"Blue Hydrogen" Has Been Touted As A Clean Fuel. In Fact, It May Be Even Dirtier Than Coal


Dr. Katie Spalding

Katie has a PhD in maths, specializing in the intersection of dynamical systems and number theory.

Freelance Writer


If that gas station was green instead it wouldn't be a problem. Image credit: Scharfsinn/

As you may have heard, the planet is burning and catastrophe is looming. Humanity’s only hope is to make some big changes to the way we live, and fast. Unfortunately, a new analysis published in Energy Science and Engineering has suggested that one of the major ways we might have tackled the climate crisis – using so-called “blue” hydrogen – may not be as green as we thought. In fact, according to the study, the carbon footprint of this purported “clean” energy source may be as much as 20 percent more than simply burning natural gas or coal.


Hydrogen has been touted by scientists and governments alike as an answer to the world’s energy and environmental crisis. After all, it’s got a lot going for it. Unlike fossil fuels, it doesn’t release harmful carbon emissions when it burns – just water – and it’s not like we’re running out any time soon either, since it’s literally the most abundant substance in the universe. In fact, there’s really only one major problem with hydrogen: actually getting hold of it.


While it accounts for about three-quarters of the mass of, well, everything in existence, here on Earth hydrogen very rarely turns up on its own. Instead, it has to be extracted from water molecules – a process that leaves us in the strange situation of having 96 percent of our “clean” alternative to fossil fuels being produced by fossil fuels. 

“Most of the hydrogen in the U.S. and Europe comes from natural gas, using steam and pressure to convert the methane from natural gas into a so-called ‘gray’ hydrogen and carbon dioxide,” explained Robert Howarth, co-author of the study. “In the past, no effort was made to capture the carbon dioxide byproduct of gray hydrogen, and the greenhouse gas emissions have been huge.”

To combat this, the fossil fuel industry has recently been promoting what it calls “blue hydrogen” – it’s made in essentially the exact same way, but more effort is made to catch the resulting carbon dioxide. On the face of it, that may sound like problem solved, but in practice only 85 to 90 percent of the CO2 is actually captured. If blue hydrogen becomes the future, the paper warns, it can “only [work] to the extent it is possible to store carbon dioxide long-term indefinitely into the future without leakage back to the atmosphere.”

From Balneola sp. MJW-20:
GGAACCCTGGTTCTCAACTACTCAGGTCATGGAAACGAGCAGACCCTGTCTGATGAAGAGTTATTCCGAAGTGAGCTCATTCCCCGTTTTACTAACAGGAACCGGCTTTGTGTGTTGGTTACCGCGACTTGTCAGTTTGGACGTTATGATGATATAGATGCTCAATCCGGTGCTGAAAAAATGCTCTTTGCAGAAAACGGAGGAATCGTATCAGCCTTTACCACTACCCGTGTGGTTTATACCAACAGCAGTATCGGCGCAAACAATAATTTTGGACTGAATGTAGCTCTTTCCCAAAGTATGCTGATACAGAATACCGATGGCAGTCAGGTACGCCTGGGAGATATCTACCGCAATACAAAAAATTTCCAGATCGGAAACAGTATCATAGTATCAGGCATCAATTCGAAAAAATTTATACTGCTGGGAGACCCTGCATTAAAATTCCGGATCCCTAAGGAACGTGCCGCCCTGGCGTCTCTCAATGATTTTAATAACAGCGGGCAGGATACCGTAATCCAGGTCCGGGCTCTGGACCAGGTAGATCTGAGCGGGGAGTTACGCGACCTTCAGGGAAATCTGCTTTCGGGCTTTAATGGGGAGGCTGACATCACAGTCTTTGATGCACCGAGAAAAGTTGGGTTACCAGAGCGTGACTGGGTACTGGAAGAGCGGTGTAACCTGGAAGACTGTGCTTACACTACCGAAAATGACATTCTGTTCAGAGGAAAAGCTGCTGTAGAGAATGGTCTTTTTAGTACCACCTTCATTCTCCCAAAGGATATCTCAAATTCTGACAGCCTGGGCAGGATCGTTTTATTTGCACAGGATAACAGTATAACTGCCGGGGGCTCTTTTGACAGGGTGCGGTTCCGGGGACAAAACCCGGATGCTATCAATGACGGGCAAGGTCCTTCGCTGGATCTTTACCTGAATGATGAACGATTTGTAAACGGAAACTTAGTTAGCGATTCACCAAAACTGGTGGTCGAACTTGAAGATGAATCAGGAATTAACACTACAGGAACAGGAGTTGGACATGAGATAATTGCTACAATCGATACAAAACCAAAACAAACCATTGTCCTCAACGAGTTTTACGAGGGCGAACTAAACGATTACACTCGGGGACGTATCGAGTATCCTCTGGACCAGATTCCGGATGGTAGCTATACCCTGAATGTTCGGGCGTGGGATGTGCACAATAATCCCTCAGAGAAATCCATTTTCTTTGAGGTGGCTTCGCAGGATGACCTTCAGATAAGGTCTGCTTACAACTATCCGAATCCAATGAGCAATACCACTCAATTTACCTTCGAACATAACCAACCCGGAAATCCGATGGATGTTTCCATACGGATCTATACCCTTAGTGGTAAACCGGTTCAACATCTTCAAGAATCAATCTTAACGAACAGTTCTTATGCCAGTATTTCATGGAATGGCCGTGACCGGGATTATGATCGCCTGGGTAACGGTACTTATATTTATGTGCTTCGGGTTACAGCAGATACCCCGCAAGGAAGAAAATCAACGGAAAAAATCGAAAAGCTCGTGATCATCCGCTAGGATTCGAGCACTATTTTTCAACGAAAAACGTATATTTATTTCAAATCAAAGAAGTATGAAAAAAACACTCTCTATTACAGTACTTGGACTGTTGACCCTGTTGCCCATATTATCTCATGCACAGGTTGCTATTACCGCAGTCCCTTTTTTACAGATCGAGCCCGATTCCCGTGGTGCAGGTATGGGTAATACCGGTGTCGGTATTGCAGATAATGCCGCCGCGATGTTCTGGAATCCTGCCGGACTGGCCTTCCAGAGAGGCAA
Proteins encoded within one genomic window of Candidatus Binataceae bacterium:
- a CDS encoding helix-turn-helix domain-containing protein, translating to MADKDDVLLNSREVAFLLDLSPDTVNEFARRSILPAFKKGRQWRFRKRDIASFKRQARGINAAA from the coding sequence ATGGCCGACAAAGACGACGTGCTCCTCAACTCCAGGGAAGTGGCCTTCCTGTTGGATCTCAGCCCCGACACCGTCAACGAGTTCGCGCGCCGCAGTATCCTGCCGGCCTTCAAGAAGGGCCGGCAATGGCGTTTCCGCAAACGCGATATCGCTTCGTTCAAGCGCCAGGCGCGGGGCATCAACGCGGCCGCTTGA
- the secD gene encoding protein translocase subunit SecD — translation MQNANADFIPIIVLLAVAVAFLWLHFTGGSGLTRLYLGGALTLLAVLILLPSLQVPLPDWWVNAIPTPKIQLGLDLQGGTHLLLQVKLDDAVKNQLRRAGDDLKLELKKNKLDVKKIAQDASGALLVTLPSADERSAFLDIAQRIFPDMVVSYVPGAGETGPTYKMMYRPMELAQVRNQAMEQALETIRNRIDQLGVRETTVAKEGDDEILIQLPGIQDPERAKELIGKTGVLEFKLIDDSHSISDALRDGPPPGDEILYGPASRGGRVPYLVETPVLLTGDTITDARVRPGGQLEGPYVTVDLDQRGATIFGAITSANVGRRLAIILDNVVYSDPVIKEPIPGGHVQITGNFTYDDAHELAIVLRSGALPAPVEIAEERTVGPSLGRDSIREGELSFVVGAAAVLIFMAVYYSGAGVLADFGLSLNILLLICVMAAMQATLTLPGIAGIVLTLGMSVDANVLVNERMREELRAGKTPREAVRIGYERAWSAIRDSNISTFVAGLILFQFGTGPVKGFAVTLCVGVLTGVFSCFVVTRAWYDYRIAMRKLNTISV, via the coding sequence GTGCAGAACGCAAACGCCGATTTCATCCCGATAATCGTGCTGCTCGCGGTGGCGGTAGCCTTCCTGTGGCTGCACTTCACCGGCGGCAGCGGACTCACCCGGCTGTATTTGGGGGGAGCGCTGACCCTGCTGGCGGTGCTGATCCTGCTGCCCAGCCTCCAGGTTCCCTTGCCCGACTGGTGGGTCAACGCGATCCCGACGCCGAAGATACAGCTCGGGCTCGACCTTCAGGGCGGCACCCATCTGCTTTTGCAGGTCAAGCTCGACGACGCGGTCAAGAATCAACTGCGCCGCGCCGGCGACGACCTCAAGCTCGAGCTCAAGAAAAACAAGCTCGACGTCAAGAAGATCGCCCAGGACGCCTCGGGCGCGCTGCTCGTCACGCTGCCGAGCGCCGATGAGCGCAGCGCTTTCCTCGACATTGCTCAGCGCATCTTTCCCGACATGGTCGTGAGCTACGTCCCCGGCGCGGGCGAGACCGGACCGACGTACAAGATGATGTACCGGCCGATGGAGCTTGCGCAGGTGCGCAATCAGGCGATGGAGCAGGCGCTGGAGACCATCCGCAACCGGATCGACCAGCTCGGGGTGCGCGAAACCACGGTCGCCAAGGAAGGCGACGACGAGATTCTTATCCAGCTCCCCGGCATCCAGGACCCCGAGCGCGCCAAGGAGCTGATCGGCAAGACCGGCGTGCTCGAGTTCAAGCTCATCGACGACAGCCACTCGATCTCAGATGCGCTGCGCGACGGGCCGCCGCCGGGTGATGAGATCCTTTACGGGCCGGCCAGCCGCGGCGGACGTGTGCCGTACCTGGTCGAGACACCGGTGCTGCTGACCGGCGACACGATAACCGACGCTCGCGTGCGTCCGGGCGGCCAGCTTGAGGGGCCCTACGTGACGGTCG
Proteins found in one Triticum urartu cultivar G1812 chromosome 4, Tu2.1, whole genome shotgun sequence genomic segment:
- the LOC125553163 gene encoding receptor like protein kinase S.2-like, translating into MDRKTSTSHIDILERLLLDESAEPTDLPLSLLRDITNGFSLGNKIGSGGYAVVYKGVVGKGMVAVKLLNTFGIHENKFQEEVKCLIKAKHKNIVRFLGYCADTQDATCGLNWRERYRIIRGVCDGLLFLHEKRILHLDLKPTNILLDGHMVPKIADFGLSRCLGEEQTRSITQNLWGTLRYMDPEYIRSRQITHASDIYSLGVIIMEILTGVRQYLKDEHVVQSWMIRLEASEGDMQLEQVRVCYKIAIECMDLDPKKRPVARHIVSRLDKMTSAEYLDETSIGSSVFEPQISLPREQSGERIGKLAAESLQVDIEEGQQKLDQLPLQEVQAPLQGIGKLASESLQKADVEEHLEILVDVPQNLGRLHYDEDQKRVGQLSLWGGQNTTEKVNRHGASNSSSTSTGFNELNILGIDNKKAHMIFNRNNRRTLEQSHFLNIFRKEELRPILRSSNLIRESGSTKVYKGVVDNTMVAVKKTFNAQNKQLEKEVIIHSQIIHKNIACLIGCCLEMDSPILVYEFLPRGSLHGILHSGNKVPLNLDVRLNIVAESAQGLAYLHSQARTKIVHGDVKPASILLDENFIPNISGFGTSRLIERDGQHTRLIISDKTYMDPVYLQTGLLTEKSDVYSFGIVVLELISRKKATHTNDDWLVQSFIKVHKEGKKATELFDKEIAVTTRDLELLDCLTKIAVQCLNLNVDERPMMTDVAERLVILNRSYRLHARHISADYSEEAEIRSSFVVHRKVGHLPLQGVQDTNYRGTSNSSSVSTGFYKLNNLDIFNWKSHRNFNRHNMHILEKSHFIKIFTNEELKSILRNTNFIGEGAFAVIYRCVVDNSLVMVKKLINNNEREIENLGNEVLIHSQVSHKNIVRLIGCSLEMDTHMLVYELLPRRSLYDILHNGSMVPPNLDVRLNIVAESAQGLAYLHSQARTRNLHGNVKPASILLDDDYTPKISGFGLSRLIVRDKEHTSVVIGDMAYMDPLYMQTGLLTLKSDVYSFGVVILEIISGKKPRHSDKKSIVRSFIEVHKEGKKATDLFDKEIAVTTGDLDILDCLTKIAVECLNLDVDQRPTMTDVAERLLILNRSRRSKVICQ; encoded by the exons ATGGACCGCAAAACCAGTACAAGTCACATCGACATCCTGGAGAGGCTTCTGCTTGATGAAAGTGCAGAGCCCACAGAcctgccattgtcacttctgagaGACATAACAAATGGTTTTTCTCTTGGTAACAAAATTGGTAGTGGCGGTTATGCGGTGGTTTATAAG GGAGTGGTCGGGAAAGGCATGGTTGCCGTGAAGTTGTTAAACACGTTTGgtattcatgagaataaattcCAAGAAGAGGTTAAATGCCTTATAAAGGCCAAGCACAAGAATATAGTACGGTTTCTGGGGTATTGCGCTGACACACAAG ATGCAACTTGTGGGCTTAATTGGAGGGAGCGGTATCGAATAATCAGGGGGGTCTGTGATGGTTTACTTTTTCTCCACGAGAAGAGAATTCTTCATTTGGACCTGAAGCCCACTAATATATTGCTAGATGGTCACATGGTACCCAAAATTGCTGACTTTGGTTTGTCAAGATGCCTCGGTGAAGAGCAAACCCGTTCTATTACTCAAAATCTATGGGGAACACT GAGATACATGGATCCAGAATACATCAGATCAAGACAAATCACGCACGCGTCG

Blue hydrogen may be a cleaner alternative, but it’s not much cleaner – it releases maybe 10 percent fewer emissions than its gray counterpart, which, the paper notes, is “hardly emissions free”. When you take into account the “fugitive” methane emissions which are an unavoidable part of dealing with natural gas, blue hydrogen ends up with a carbon footprint 20 percent higher than just burning that same natural gas directly. It releases 60 percent more emissions than burning diesel oil.


“[The energy] industry promotes blue hydrogen as a solution,” said Howarth. “Unfortunately, emissions remain very large.”


There is an alternative to gray and blue hydrogen: green hydrogen, which is produced by water electrolysis and renewable energy. But it’s a tiny sector, accounting for just one-twenty-fifth of the hydrogen in use today, and it’s comparatively expensive. While gray hydrogen costs about a dollar per kilogram and blue hydrogen comes in at around $2 for the same, green hydrogen can currently cost more than $4 per kilogram. But according to Howarth, that’s just the price we must pay for a carbon-free future.

“The best hydrogen, the green hydrogen derived from electrolysis – if used wisely and efficiently – can be that path to a sustainable future,” Howarth said. “Blue hydrogen is totally different.”

The ominous paper comes just days after the US Senate passed its $1 trillion Infrastructure Investment and Jobs Act, with $8 billion of that earmarked for hydrogen energy development. At the same time, governments in the UK, Canada, the EU, China, and many more are ramping up their commitment to hydrogen as a clean fuel source. That makes it all the more important that people understand the consequences of using blue hydrogen, Howarth says – and that they don’t accept the industry’s tenuous claims of the fuel’s low- or zero-emissions status.


“Political forces may not have caught up with the science yet ... Even progressive politicians may not understand what they’re voting [for],” he warned.

“Blue hydrogen sounds good, sounds modern and sounds like a path to our energy future. It is not.”

 This Week in IFLScience

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  • climate change,

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